pbernal's picture


In reading Urban Wildscapes, I agree with chapter four's idea of "lack of ordering and surveillance thus allows wild scope for activities prohibited or frownned upon in other public spaces" (pg.66). I wrote about in the "my ditch" connection essay about how I picked at people's trash with my grandmother to find cans to turn in for money and I know that's not necessarily safe or intended for kids to do as a means of fun or exploration, but reagardless, those are the memories that meant the most to me and define who I am as a person. 

If we build barriers and fence around spaces we believe are safe for children to explore and play, then we are ultimately going against the whole purpose of letting children explore. To gain knowledge of the external world, we need to gain experience and become aware to the situations and dangers the world holds and if keep our children within fences, they won't know what they're really capable of. 

Sophia Weinstein's picture

half dome

I am writing based on Chapter 4 (Edensor, Evans, Holloway, Millinton, and Binnie) rather than Chapter 5 as aphorisnt has, but it is somewhat of a response to what she wrote so I will post here.

In reading about urban wildscapes, I felt myself having trouble connecting to the benefit of playing in ruins, this specific concept of abandoned industrial sites, or locations that are home to play as well as illegality. Never in my childhood was I introduced to such a location that was ever a hotspot for drinking, drug-taking, partying and sex. I have not experienced 'a lack of overt regulation...systematic surveillance and material maitenance' (66). Despite this, I do relate to the benefits of such an environment. I think that in the mildest of ways, I was able to find urban wildscape environments in the most highly developed and 'safe' places that I grew up playing in.

Like aphorisnt, my time on playgrounds was often spent discovering what adventures existed that were not meant to be found. Cheating the system. As a gymnast, I was always looking for new feats to conquer. When aphorisnt mentioned Half Dome, my first thought was of a ‘half dome’ that is part of the playground equipment at the park closest to my house. It was a clear dome roof on a tube/tunnel that you can sit inside and see the sky. But the older kids were always climbing above the tunnel to sit on top of the half dome, and I, too, was determined to do so. It reminds me of one “the second crucial quality of ruins is their… multitude of opportunities for playful interaction with space and matter” (67). Playgrounds are built by adults to be play environments for children that can maintain the upmost safety. But maybe this isn’t what they need.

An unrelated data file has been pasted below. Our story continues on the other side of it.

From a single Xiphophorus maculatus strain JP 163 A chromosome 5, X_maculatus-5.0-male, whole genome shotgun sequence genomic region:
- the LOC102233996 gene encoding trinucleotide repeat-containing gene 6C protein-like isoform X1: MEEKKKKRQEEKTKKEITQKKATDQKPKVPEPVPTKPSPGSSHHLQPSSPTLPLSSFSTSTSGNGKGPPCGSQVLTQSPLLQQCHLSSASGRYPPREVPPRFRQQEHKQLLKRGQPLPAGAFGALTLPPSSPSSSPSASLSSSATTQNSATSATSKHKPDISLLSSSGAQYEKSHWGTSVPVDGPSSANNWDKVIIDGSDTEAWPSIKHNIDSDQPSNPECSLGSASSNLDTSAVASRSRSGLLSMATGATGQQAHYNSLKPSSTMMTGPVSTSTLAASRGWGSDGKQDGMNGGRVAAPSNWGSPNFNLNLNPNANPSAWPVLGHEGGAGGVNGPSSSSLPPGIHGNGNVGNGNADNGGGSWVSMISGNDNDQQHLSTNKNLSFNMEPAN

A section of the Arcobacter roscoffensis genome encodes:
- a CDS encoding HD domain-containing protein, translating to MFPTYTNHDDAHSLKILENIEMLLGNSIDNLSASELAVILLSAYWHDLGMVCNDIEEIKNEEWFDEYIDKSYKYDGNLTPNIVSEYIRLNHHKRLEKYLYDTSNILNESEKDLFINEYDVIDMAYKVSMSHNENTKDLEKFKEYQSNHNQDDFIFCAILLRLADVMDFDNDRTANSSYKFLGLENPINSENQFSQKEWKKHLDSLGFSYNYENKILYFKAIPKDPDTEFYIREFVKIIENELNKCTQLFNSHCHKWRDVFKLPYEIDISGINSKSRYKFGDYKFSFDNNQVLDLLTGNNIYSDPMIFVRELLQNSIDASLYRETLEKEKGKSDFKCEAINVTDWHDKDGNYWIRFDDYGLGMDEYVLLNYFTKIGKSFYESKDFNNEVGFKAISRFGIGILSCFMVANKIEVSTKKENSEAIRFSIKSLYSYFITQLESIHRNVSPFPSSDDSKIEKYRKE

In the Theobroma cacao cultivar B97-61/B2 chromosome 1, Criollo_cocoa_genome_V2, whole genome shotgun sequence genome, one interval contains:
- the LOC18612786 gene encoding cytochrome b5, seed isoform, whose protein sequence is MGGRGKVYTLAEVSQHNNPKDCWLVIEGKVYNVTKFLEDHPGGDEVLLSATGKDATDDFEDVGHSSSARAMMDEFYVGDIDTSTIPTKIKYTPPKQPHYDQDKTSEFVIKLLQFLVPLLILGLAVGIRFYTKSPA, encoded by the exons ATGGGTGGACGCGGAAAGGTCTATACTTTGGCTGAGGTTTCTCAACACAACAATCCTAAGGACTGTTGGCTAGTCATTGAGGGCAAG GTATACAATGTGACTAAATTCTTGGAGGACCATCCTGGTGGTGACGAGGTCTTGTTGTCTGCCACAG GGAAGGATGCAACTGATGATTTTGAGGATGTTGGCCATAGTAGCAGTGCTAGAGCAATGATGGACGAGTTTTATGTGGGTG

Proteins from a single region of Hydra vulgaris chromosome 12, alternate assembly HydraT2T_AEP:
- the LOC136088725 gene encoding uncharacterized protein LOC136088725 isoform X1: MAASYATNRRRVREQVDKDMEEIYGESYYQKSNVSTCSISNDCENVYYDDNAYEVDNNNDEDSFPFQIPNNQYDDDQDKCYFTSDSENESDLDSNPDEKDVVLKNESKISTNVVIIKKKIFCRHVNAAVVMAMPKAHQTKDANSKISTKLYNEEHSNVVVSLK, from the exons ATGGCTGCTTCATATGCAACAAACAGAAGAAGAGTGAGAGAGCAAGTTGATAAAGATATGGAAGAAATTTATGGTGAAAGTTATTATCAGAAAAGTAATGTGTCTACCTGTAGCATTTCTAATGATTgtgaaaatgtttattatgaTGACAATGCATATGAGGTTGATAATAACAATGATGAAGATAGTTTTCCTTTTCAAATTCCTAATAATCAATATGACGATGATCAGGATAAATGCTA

When aphorisnt said that she is “not ready to give up (her) childishness for maturity, to lose (her) thirst for adventure and become instead the restrictive force that warns children away”, it really put into words the need that children have to venture into unsafe places. She says that her considerations of “monetary cost, transportation, weather,” etc make her feel more “adult-ish”. And perhaps it is exactly that consideration of economic factors that differentiates children from adults. Most children don’t need to think to balance these economic goals into everything they do; it is not their responsibility yet. Perhaps it is gaining these responsibilities that makes us all ‘grow up’. Instead, a child’s first consideration may be on adventure: on achieving something new, expanding their knowledge and understanding of the world around them. And that requires risks and ‘danger’ and the freedom and possibility to discover it on their own.  

I think that these urban wildscapes are everywhere, and are just waiting to be found. Any adult-made playscape can become a wildscape. The play gym contraptions at McDonald’s are a perfect example of this. The outdoor slide adventure playground was made entirely of tubes that were only big enough for children. No surveillance: check. It was always disgusting, seeing as none of the employees could fit easily inside to clean it, and full of strange objects; “objects and forms of matter that cannot be identified or classified” (69).

Despite their(our?) best efforts, I don’t believe that any place can truly be safeguarded from elements of urban wildscapes and ruin.

***Because there are five authors for this chapter, I sited only using page numbers. The authors of this chapter are: Tim Edensor, Bethan Evans, Julian Holloway, Steve Millington, and Jon Binnie.***